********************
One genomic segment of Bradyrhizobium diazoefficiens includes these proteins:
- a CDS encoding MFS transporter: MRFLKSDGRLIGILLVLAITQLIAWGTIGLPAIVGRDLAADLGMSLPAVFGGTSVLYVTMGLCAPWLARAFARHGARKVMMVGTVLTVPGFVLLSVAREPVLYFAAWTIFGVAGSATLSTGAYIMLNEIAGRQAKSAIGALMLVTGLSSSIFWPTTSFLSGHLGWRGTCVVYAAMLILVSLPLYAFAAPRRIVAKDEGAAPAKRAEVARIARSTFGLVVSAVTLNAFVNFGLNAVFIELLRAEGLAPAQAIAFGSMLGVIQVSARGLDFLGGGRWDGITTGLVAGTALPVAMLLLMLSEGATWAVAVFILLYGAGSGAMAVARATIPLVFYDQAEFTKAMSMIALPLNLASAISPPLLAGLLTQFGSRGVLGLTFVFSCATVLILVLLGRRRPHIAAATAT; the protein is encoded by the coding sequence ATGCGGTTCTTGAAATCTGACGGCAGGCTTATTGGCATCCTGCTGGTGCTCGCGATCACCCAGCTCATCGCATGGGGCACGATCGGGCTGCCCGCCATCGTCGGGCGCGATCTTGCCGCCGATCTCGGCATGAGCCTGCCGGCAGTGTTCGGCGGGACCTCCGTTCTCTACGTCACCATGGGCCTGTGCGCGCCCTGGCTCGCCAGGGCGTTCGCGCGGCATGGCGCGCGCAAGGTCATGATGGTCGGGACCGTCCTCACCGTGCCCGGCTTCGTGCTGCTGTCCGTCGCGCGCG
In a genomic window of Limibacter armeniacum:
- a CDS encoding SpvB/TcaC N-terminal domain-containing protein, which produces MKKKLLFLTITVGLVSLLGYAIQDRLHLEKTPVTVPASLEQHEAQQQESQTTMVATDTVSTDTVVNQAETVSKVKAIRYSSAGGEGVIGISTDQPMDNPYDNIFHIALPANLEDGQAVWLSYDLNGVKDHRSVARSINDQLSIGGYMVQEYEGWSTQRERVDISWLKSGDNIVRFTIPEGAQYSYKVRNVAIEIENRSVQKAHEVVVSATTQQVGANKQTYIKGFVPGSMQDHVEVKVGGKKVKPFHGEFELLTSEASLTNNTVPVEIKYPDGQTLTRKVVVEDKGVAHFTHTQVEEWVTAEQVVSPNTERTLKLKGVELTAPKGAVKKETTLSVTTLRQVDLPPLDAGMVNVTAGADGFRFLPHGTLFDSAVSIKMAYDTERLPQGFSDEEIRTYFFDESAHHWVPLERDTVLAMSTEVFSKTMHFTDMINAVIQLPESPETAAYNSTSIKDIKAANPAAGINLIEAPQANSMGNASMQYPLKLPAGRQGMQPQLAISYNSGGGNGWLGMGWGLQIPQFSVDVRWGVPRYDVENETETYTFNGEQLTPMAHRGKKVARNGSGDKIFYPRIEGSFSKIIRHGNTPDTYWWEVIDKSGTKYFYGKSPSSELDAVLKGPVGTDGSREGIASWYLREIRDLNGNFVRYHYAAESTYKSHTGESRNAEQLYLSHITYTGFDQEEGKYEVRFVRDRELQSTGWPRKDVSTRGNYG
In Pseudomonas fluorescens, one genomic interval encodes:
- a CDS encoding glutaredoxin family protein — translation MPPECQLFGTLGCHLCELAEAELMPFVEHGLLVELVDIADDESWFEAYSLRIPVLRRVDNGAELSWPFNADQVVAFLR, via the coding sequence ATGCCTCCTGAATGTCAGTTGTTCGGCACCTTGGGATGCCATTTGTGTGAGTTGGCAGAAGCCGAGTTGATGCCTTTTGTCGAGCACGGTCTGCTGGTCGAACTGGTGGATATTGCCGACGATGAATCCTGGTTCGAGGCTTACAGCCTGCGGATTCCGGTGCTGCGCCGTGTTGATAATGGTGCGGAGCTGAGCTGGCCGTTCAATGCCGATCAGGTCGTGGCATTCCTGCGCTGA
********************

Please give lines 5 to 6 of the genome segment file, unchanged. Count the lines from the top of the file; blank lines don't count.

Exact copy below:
In Pseudomonas fluorescens, one genomic interval encodes:
- a CDS encoding glutaredoxin family protein — translation MPPECQLFGTLGCHLCELAEAELMPFVEHGLLVELVDIADDESWFEAYSLRIPVLRRVDNGAELSWPFNADQVVAFLR, via the coding sequence ATGCCTCCTGAATGTCAGTTGTTCGGCACCTTGGGATGCCATTTGTGTGAGTTGGCAGAAGCCGAGTTGATGCCTTTTGTCGAGCACGGTCTGCTGGTCGAACTGGTGGATATTGCCGACGATGAATCCTGGTTCGAGGCTTACAGCCTGCGGATTCCGGTGCTGCGCCGTGTTGATAATGGTGCGGAGCTGAGCTGGCCGTTCAATGCCGATCAGGTCGTGGCATTCCTGCGCTGA